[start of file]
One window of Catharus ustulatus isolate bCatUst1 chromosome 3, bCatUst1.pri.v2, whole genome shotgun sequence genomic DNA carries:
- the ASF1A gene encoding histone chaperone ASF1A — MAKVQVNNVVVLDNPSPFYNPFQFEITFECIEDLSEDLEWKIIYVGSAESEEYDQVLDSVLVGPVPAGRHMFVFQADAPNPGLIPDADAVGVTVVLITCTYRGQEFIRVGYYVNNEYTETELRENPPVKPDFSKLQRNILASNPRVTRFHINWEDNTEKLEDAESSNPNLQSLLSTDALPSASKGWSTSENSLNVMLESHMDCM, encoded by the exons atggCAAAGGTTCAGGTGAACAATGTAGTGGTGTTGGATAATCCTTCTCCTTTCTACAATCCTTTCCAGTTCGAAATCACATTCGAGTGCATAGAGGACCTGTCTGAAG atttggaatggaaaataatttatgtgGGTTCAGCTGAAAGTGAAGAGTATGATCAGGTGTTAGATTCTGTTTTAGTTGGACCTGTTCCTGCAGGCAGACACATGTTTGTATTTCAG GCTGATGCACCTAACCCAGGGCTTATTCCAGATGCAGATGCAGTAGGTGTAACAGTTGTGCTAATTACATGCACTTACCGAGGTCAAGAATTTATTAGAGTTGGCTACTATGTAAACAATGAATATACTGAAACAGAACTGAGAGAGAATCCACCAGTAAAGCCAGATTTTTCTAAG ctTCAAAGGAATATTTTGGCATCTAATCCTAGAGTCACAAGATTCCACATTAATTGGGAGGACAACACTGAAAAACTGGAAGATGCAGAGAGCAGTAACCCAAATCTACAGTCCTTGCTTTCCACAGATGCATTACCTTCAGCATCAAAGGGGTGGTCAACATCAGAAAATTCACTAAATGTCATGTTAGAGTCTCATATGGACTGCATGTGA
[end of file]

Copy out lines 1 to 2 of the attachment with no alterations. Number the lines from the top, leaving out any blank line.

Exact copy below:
One window of Catharus ustulatus isolate bCatUst1 chromosome 3, bCatUst1.pri.v2, whole genome shotgun sequence genomic DNA carries:
- the ASF1A gene encoding histone chaperone ASF1A — MAKVQVNNVVVLDNPSPFYNPFQFEITFECIEDLSEDLEWKIIYVGSAESEEYDQVLDSVLVGPVPAGRHMFVFQADAPNPGLIPDADAVGVTVVLITCTYRGQEFIRVGYYVNNEYTETELRENPPVKPDFSKLQRNILASNPRVTRFHINWEDNTEKLEDAESSNPNLQSLLSTDALPSASKGWSTSENSLNVMLESHMDCM, encoded by the exons atggCAAAGGTTCAGGTGAACAATGTAGTGGTGTTGGATAATCCTTCTCCTTTCTACAATCCTTTCCAGTTCGAAATCACATTCGAGTGCATAGAGGACCTGTCTGAAG atttggaatggaaaataatttatgtgGGTTCAGCTGAAAGTGAAGAGTATGATCAGGTGTTAGATTCTGTTTTAGTTGGACCTGTTCCTGCAGGCAGACACATGTTTGTATTTCAG GCTGATGCACCTAACCCAGGGCTTATTCCAGATGCAGATGCAGTAGGTGTAACAGTTGTGCTAATTACATGCACTTACCGAGGTCAAGAATTTATTAGAGTTGGCTACTATGTAAACAATGAATATACTGAAACAGAACTGAGAGAGAATCCACCAGTAAAGCCAGATTTTTCTAAG ctTCAAAGGAATATTTTGGCATCTAATCCTAGAGTCACAAGATTCCACATTAATTGGGAGGACAACACTGAAAAACTGGAAGATGCAGAGAGCAGTAACCCAAATCTACAGTCCTTGCTTTCCACAGATGCATTACCTTCAGCATCAAAGGGGTGGTCAACATCAGAAAATTCACTAAATGTCATGTTAGAGTCTCATATGGACTGCATGTGA